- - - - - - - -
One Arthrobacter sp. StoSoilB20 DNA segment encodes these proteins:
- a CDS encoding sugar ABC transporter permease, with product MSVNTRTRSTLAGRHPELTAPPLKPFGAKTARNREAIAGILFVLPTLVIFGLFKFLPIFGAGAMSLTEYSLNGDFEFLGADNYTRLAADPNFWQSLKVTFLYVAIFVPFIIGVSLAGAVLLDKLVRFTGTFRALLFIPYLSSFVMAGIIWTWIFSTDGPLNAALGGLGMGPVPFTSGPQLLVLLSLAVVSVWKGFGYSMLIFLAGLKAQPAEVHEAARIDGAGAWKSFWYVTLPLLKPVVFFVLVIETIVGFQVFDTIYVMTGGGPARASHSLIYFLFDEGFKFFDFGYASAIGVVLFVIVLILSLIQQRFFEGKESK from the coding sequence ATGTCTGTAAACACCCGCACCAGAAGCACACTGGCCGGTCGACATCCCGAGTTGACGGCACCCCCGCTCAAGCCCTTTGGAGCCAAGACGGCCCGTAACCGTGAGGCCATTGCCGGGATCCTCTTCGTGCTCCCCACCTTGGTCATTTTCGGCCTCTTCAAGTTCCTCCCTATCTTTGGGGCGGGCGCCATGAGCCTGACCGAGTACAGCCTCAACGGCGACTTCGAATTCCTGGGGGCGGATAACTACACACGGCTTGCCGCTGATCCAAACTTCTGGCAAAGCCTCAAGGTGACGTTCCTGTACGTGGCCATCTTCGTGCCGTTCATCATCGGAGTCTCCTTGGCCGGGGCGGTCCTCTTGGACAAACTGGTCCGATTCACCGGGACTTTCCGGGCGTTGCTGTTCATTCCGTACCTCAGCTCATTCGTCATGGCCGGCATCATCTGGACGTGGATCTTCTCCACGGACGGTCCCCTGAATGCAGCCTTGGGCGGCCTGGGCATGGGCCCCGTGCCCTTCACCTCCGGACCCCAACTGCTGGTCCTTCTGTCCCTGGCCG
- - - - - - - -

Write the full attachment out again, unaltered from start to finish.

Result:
One Arthrobacter sp. StoSoilB20 DNA segment encodes these proteins:
- a CDS encoding sugar ABC transporter permease, with product MSVNTRTRSTLAGRHPELTAPPLKPFGAKTARNREAIAGILFVLPTLVIFGLFKFLPIFGAGAMSLTEYSLNGDFEFLGADNYTRLAADPNFWQSLKVTFLYVAIFVPFIIGVSLAGAVLLDKLVRFTGTFRALLFIPYLSSFVMAGIIWTWIFSTDGPLNAALGGLGMGPVPFTSGPQLLVLLSLAVVSVWKGFGYSMLIFLAGLKAQPAEVHEAARIDGAGAWKSFWYVTLPLLKPVVFFVLVIETIVGFQVFDTIYVMTGGGPARASHSLIYFLFDEGFKFFDFGYASAIGVVLFVIVLILSLIQQRFFEGKESK from the coding sequence ATGTCTGTAAACACCCGCACCAGAAGCACACTGGCCGGTCGACATCCCGAGTTGACGGCACCCCCGCTCAAGCCCTTTGGAGCCAAGACGGCCCGTAACCGTGAGGCCATTGCCGGGATCCTCTTCGTGCTCCCCACCTTGGTCATTTTCGGCCTCTTCAAGTTCCTCCCTATCTTTGGGGCGGGCGCCATGAGCCTGACCGAGTACAGCCTCAACGGCGACTTCGAATTCCTGGGGGCGGATAACTACACACGGCTTGCCGCTGATCCAAACTTCTGGCAAAGCCTCAAGGTGACGTTCCTGTACGTGGCCATCTTCGTGCCGTTCATCATCGGAGTCTCCTTGGCCGGGGCGGTCCTCTTGGACAAACTGGTCCGATTCACCGGGACTTTCCGGGCGTTGCTGTTCATTCCGTACCTCAGCTCATTCGTCATGGCCGGCATCATCTGGACGTGGATCTTCTCCACGGACGGTCCCCTGAATGCAGCCTTGGGCGGCCTGGGCATGGGCCCCGTGCCCTTCACCTCCGGACCCCAACTGCTGGTCCTTCTGTCCCTGGCCG